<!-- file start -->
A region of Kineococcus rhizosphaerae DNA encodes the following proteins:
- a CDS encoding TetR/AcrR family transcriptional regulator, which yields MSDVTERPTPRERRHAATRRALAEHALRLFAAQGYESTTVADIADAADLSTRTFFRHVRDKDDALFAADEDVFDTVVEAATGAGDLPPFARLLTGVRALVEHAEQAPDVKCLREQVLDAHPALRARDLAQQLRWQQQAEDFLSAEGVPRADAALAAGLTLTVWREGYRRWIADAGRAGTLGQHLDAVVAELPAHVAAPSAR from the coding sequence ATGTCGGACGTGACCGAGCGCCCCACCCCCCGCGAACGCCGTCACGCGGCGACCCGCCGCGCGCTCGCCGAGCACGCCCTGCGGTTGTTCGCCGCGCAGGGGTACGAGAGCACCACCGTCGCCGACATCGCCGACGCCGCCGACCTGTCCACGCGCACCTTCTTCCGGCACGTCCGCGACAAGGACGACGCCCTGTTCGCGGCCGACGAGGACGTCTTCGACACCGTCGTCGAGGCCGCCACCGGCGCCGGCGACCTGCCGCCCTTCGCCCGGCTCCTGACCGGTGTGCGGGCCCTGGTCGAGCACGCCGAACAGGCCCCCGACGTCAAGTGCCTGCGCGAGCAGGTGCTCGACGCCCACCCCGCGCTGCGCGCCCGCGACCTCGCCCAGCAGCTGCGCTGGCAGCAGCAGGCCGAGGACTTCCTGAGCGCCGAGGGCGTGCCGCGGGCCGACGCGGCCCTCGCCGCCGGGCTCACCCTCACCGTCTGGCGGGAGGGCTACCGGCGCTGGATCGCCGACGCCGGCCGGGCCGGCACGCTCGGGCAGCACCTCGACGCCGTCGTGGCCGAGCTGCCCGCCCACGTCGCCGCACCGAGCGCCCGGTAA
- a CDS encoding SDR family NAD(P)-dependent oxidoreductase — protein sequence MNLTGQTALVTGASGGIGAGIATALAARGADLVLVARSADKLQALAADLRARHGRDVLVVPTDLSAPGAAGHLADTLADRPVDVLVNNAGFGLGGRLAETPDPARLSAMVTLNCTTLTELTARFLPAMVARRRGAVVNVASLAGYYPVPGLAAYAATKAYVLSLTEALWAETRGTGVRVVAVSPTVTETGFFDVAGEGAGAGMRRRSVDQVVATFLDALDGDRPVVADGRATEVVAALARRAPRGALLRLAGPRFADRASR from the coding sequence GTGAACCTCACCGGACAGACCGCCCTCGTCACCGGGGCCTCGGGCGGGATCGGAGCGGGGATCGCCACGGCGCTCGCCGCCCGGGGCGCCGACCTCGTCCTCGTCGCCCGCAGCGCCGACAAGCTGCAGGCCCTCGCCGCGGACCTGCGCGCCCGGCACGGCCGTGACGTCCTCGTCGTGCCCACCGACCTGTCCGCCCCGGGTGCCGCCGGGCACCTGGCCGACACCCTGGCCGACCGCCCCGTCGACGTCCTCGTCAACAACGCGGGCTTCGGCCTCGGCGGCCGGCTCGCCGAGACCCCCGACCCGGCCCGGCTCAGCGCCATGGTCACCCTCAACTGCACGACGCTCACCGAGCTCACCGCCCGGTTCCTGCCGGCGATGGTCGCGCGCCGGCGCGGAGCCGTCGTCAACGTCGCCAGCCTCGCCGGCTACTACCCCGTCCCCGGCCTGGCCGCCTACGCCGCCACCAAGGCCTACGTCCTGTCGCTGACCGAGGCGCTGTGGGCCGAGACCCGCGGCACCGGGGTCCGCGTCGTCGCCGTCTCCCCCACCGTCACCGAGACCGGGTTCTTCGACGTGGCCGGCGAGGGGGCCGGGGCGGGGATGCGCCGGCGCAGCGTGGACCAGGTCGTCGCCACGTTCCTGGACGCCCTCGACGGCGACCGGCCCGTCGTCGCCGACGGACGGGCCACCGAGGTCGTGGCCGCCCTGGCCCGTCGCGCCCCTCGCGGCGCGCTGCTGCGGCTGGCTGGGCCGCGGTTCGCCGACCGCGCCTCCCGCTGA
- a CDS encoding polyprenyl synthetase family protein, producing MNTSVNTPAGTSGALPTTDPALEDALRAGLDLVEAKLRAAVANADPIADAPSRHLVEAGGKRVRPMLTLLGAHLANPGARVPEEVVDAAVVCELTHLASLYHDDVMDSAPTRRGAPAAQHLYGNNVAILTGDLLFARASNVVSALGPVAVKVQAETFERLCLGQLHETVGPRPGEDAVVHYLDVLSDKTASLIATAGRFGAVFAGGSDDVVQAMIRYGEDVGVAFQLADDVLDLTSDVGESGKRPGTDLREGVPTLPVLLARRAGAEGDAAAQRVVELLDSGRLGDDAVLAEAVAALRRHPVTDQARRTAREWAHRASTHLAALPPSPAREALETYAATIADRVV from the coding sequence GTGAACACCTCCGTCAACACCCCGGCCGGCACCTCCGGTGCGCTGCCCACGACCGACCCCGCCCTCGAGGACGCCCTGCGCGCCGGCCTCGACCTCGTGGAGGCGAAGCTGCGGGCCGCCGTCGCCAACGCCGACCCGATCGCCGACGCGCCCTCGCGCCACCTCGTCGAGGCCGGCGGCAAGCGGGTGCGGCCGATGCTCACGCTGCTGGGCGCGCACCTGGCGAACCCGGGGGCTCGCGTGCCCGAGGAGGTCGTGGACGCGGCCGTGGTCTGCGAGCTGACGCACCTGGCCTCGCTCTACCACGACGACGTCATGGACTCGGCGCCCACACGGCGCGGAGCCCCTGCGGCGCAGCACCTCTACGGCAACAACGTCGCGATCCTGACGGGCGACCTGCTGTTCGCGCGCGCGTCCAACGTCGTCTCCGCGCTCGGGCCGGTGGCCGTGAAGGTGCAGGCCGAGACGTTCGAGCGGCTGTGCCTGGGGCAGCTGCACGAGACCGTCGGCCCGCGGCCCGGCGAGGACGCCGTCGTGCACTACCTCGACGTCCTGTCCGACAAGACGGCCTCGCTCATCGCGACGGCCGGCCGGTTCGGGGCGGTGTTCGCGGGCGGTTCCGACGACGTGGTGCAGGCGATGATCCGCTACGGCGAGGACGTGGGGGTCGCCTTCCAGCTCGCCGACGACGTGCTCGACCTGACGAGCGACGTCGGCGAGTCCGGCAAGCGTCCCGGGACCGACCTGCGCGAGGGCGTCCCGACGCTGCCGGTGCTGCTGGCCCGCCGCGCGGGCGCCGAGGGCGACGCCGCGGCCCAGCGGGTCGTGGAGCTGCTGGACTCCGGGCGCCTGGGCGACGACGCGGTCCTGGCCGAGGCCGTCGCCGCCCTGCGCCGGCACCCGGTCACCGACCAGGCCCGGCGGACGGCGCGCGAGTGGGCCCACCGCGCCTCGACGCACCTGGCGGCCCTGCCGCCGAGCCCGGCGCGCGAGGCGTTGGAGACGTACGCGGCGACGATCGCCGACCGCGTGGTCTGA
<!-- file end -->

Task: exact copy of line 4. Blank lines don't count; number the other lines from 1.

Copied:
- a CDS encoding polyprenyl synthetase family protein, producing MNTSVNTPAGTSGALPTTDPALEDALRAGLDLVEAKLRAAVANADPIADAPSRHLVEAGGKRVRPMLTLLGAHLANPGARVPEEVVDAAVVCELTHLASLYHDDVMDSAPTRRGAPAAQHLYGNNVAILTGDLLFARASNVVSALGPVAVKVQAETFERLCLGQLHETVGPRPGEDAVVHYLDVLSDKTASLIATAGRFGAVFAGGSDDVVQAMIRYGEDVGVAFQLADDVLDLTSDVGESGKRPGTDLREGVPTLPVLLARRAGAEGDAAAQRVVELLDSGRLGDDAVLAEAVAALRRHPVTDQARRTAREWAHRASTHLAALPPSPAREALETYAATIADRVV from the coding sequence GTGAACACCTCCGTCAACACCCCGGCCGGCACCTCCGGTGCGCTGCCCACGACCGACCCCGCCCTCGAGGACGCCCTGCGCGCCGGCCTCGACCTCGTGGAGGCGAAGCTGCGGGCCGCCGTCGCCAACGCCGACCCGATCGCCGACGCGCCCTCGCGCCACCTCGTCGAGGCCGGCGGCAAGCGGGTGCGGCCGATGCTCACGCTGCTGGGCGCGCACCTGGCGAACCCGGGGGCTCGCGTGCCCGAGGAGGTCGTGGACGCGGCCGTGGTCTGCGAGCTGACGCACCTGGCCTCGCTCTACCACGACGACGTCATGGACTCGGCGCCCACACGGCGCGGAGCCCCTGCGGCGCAGCACCTCTACGGCAACAACGTCGCGATCCTGACGGGCGACCTGCTGTTCGCGCGCGCGTCCAACGTCGTCTCCGCGCTCGGGCCGGTGGCCGTGAAGGTGCAGGCCGAGACGTTCGAGCGGCTGTGCCTGGGGCAGCTGCACGAGACCGTCGGCCCGCGGCCCGGCGAGGACGCCGTCGTGCACTACCTCGACGTCCTGTCCGACAAGACGGCCTCGCTCATCGCGACGGCCGGCCGGTTCGGGGCGGTGTTCGCGGGCGGTTCCGACGACGTGGTGCAGGCGATGATCCGCTACGGCGAGGACGTGGGGGTCGCCTTCCAGCTCGCCGACGACGTGCTCGACCTGACGAGCGACGTCGGCGAGTCCGGCAAGCGTCCCGGGACCGACCTGCGCGAGGGCGTCCCGACGCTGCCGGTGCTGCTGGCCCGCCGCGCGGGCGCCGAGGGCGACGCCGCGGCCCAGCGGGTCGTGGAGCTGCTGGACTCCGGGCGCCTGGGCGACGACGCGGTCCTGGCCGAGGCCGTCGCCGCCCTGCGCCGGCACCCGGTCACCGACCAGGCCCGGCGGACGGCGCGCGAGTGGGCCCACCGCGCCTCGACGCACCTGGCGGCCCTGCCGCCGAGCCCGGCGCGCGAGGCGTTGGAGACGTACGCGGCGACGATCGCCGACCGCGTGGTCTGA